So I’m back from my Bangladeshi adventures - and happy to be back with my kids and the care of family and friends.
Its amazing how many people have commiserated with me, not just about getting sick, but about getting sick in Bangladesh. ”Not a country to get sick in” they say as if I’d been lying in some muddy ditch waiting for a quack doctor to come and mutter some mumbo jumbo at me while slicing my abscess open with a rusty penknife.
Despite the constant drip of news stories about Asian Tigers, its still hard sitting here in complacent Europe to break that stereotype of the “poverty and misery” of the developing world.
There’s always a look of surprise, quickly covered up, when I tell people that the care I recieved in that Bangladeshi hospital was a whole lot better, prompter and politer, than I’ve receieved in the out patient clinic here since I came back. And yes, I know its got to do with my ability (or rather, my insurance company’s ability) to pay for the best care available in the country; my final bill after a week’s stay in hospital was 15 times the yearly wage of an ordinary Dhaka worker.
But possibly what surprises people the most here is when I say that overall I came away with a very positive experience from my ill fated time in Bangladesh. I’m so impressed by the people I came across there: by the can-do attitudes of people in most professional spheres, by the energy and drive of the relatively young people I had dealings with, from with NGO workers, to journalists, doctors, nurses, community activists, volunteers, fixers and translators.
There’s an energy I felt there that is conspicuous by its absence in this part of the world where to make a vast generalization, there’s simply too much of a sense of entitlement. A trip to South Asia these days does make me realize the reality of the theories one reads everywhere - Asia is where its at in the 21st century, and Europe has to come to terms with a corresponding decline.
Dhaka is an overcrowded city with lousy infrastructure, almost no public services, electricity that seems to be more off than on, and more than its share of deformed and pathetic beggars whose insistent knocks on the car windows make the long waits at traffic lights a prolonged torture.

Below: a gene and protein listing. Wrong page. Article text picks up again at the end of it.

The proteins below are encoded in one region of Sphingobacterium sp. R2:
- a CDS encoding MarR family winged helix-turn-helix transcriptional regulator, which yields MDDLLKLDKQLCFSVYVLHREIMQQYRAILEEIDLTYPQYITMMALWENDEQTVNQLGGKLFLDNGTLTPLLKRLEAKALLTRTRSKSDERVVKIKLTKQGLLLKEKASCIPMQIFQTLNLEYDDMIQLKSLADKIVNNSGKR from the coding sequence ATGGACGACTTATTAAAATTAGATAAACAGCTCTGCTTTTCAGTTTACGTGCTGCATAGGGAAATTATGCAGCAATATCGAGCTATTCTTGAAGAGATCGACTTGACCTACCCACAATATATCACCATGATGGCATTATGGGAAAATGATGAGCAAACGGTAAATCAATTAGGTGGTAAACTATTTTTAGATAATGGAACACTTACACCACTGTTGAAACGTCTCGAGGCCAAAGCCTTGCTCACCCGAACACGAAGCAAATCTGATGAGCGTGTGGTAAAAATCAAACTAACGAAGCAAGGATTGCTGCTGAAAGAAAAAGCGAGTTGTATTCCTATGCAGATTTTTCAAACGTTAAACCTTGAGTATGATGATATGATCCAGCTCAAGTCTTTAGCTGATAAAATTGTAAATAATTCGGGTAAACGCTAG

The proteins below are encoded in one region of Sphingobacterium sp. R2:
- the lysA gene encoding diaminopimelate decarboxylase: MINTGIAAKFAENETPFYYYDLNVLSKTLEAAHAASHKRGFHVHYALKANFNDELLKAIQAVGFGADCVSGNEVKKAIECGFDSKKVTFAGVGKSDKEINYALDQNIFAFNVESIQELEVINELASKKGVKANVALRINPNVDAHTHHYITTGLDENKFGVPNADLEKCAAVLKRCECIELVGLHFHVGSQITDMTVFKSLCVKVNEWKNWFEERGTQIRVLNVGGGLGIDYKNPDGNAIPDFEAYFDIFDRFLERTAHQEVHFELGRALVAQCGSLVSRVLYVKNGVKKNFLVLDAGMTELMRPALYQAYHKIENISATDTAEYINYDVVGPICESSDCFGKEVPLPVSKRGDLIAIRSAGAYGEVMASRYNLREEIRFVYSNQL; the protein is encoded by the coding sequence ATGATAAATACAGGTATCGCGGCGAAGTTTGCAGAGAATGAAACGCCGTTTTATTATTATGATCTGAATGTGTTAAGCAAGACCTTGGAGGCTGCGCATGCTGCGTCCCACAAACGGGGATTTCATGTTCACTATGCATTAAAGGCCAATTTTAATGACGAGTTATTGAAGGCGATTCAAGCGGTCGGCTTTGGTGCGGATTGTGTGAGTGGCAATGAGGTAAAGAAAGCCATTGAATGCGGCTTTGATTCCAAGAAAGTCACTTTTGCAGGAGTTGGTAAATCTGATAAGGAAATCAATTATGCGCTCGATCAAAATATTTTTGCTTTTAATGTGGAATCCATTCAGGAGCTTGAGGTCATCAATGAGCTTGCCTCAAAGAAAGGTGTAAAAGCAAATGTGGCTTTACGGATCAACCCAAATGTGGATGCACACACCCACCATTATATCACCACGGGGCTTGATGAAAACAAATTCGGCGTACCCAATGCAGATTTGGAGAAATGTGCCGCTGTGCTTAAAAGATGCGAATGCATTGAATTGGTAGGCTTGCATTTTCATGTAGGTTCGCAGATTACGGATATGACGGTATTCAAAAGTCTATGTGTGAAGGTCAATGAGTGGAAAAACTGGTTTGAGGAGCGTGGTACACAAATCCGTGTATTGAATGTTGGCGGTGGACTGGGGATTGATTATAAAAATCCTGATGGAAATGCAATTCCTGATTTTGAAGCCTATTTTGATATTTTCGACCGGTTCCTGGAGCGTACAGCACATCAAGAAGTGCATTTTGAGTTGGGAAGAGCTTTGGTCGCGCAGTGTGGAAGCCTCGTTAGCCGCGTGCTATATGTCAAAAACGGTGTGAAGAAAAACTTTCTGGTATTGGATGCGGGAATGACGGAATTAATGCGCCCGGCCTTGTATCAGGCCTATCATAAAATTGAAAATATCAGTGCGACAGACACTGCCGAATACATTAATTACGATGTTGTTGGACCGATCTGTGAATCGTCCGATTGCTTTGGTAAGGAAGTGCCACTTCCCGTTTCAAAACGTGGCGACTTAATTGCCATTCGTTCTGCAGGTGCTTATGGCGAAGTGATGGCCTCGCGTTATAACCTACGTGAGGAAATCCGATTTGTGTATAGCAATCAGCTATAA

But there have been changes in the 15 years since I was there last. Most noticeable of them are the armies of women with their ironed saris and handbags on their arms setting off every morning to the garment factories for work. Exploited and underpaid they are, but its a first step of an irreversible trend of unlocking women from their homes and letting them taste the exhileration of their own paychecks.
What I witnessed there was that hunger to improve, to learn, to better oneself that is simply not as palpable in this part of the world as it is in Asia.
The middle class is on the up bringing with it all the ills of increased consumption - bad news for global warming, but not so bad for people who have tasted grinding poverty for generations. The question remains though, whether that trickle down wealth will ever reach the bottom 10 % of people who even in comparatively wealthy neighbouring India, suffer as much as any of the worst off in sub Saharan Africa. In India, there is a vast segment of the population who haven’t had so much as a drop from the trickle down, despite the extraordinary wealth of its upper classes. Will the gap continue to grow in these countries, or will the trickle down eventually start to reach those who suffer the most in these countries? It’s one of those questions that make me wish I could live another hundred years to witness for myself.